This past weekend, the Pacific Northwest Ballet presented a master class marriage of modern and classical technique into the uniquely wonderful Contemporary 4 show. Comprised of four separate mini-ballets, the show was designed to merge innovative and groundbreaking choreography with elements of formal technique. The result was invigorating and a pure delight to experience.
The first of the four pieces was called Pacific and was choreographed by Mark Morris. Lively visual elements, such as the costumes of the dancers that invoked both a Pacific Islander and Asian influence, helped create an authentic island atmosphere. Even the choreography seemed to match the cultural influences of those geographic areas.
The second piece was titled Place a Chill and was created by Marco Goecke, after he listened to Camille Saint-Saens’ Cello Concerto No. 1. Goecke’s detailed choreography was unusually memorable and performed with a consistent enthusiastic intensity. According to PNB, “The quivering, shaking and fluttering movements of Goecke’s choreography might, at first glimpse, look like a loss of body control, but in fact they are exactly the opposite- they are the result of a very precise and detailed rehearsal process, a sophisticated elaboration of every movement. If they rarely show the symmetrical formations that are so characteristic of classical and neoclassical ballet, they do create another kind of order- an organic and dynamic order where nothing is left to chance.”
The third piece was the undoubted highlight of the evening. Entitled The Piano Dance, choreographer Paul Gibson assembled a beautiful arrangement of piano solos to accompany his contrasting dances. According to PNB, “Gibson devised a series of solos, duets, and pas de trios for his dancers, set to music chosen for variety and for affinity to the dance impulse.” More than anything, The Piano Dance was beautiful, simple, moving and brilliantly executed. The simple music and reliance on a smaller number of dancers, gave this piece a more polished, intimate feel.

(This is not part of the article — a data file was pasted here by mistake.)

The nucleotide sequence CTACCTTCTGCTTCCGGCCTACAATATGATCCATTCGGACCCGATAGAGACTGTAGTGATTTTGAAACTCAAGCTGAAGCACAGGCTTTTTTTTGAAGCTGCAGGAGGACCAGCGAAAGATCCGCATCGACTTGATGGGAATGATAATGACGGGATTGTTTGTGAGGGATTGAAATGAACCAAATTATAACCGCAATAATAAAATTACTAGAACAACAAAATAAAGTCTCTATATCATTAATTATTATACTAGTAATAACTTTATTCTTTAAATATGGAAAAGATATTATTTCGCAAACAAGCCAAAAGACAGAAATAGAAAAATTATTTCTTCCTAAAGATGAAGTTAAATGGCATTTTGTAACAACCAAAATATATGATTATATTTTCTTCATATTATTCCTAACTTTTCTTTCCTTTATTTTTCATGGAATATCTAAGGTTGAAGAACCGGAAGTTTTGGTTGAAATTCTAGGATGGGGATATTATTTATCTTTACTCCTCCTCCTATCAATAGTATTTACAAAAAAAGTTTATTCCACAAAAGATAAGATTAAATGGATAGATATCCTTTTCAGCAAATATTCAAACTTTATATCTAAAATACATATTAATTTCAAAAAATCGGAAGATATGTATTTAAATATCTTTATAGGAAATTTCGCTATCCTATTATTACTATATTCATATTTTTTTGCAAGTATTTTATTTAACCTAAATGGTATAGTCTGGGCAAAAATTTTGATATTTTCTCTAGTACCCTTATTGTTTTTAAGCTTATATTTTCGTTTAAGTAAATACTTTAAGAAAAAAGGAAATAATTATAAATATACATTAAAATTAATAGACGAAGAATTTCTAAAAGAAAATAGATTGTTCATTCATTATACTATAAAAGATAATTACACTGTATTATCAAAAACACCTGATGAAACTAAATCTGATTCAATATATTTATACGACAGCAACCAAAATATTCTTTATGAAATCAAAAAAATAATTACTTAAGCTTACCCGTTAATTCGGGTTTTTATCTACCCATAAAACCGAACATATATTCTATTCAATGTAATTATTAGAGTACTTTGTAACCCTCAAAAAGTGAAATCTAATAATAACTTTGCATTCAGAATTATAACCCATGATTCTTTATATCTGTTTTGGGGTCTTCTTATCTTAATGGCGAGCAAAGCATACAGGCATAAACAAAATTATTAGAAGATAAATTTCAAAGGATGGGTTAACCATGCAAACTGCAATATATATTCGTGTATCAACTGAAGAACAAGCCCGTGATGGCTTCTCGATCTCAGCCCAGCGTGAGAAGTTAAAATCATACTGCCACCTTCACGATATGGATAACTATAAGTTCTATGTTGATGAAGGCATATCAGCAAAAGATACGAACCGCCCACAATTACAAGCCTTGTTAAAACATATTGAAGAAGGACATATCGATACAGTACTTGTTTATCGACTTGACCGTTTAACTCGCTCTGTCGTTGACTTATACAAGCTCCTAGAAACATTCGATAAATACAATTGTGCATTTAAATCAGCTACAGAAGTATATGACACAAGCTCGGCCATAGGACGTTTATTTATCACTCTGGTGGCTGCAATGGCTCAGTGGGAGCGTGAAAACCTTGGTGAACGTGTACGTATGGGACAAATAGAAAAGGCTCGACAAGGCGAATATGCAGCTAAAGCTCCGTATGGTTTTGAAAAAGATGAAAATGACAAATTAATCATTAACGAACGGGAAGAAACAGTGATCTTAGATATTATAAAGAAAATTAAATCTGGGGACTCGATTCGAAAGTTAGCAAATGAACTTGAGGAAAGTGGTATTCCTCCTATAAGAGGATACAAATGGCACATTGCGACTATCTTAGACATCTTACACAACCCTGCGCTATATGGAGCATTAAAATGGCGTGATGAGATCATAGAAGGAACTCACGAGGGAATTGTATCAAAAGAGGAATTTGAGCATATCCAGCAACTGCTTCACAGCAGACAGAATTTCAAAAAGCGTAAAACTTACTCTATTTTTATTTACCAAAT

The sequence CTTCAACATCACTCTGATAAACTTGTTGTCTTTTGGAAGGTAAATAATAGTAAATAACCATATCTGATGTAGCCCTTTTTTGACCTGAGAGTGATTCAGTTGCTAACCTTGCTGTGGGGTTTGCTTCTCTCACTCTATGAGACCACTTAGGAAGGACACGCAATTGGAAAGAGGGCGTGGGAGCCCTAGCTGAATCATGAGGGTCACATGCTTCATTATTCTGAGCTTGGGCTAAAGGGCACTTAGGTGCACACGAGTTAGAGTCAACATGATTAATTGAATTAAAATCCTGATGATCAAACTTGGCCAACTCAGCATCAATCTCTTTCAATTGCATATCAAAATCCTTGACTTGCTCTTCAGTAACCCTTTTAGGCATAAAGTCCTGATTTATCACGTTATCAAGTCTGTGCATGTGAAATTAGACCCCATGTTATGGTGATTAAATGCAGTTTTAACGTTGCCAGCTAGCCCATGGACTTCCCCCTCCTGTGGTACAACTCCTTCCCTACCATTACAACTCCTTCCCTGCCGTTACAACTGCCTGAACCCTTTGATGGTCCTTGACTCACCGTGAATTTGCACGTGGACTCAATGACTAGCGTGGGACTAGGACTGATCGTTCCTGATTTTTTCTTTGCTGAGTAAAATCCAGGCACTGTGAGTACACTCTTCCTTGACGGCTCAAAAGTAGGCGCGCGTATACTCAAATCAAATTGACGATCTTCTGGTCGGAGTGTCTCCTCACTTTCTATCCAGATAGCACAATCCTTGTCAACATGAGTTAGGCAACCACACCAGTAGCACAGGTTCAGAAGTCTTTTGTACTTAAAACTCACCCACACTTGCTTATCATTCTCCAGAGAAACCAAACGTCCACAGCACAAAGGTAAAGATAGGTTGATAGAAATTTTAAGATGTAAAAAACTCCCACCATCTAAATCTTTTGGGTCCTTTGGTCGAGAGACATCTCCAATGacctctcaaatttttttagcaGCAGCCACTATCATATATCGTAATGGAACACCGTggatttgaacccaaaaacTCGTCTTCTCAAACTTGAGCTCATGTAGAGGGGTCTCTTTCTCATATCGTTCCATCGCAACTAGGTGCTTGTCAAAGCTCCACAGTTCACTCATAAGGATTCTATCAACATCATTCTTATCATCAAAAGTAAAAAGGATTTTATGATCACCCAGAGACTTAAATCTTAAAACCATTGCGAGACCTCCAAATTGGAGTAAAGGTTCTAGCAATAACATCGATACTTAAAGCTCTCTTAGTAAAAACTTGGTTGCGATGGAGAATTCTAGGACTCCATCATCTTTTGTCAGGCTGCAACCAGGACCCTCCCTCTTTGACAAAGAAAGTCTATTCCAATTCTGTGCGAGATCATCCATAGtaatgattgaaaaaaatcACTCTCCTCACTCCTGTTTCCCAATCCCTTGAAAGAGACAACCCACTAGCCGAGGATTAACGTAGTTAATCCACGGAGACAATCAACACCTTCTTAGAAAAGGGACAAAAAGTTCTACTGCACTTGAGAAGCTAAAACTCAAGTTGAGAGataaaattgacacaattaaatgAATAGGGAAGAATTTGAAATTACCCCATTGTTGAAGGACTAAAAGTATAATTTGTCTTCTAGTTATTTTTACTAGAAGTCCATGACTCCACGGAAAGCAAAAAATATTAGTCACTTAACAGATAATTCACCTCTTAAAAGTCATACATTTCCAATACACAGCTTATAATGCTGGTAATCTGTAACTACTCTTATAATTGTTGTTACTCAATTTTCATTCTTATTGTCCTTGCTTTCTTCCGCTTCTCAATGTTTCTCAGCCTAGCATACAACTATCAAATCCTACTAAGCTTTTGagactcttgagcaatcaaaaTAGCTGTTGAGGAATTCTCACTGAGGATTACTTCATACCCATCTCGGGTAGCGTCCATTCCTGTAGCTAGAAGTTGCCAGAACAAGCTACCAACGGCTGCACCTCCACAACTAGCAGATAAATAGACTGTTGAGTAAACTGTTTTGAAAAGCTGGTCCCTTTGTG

The final piece of the night was called Concerto DSCH and was choreographed by Alexi Ratmansky. The choreography was whimsical and playful, as well as emotional and haunting. The entire dance was performed with an aura of child-like tenacity and camaraderie. The choreography of this modernly whimsical ballet was elaborate, nuanced and entirely sophisticated. It was an energetic number, well executed by all performers.
Throughout the evening, a few dancers managed to stand out from the pack with their brilliant and powerful performances. Whether relying heavily on emotion or focusing on perfect technical execution, Lucien Postlewaite, Josh Spell, Rachel Foster, Lesley Rausch and many other veteran dancers contributed artistically inspired performances during this innovative show. Surely, this was a show to not be missed!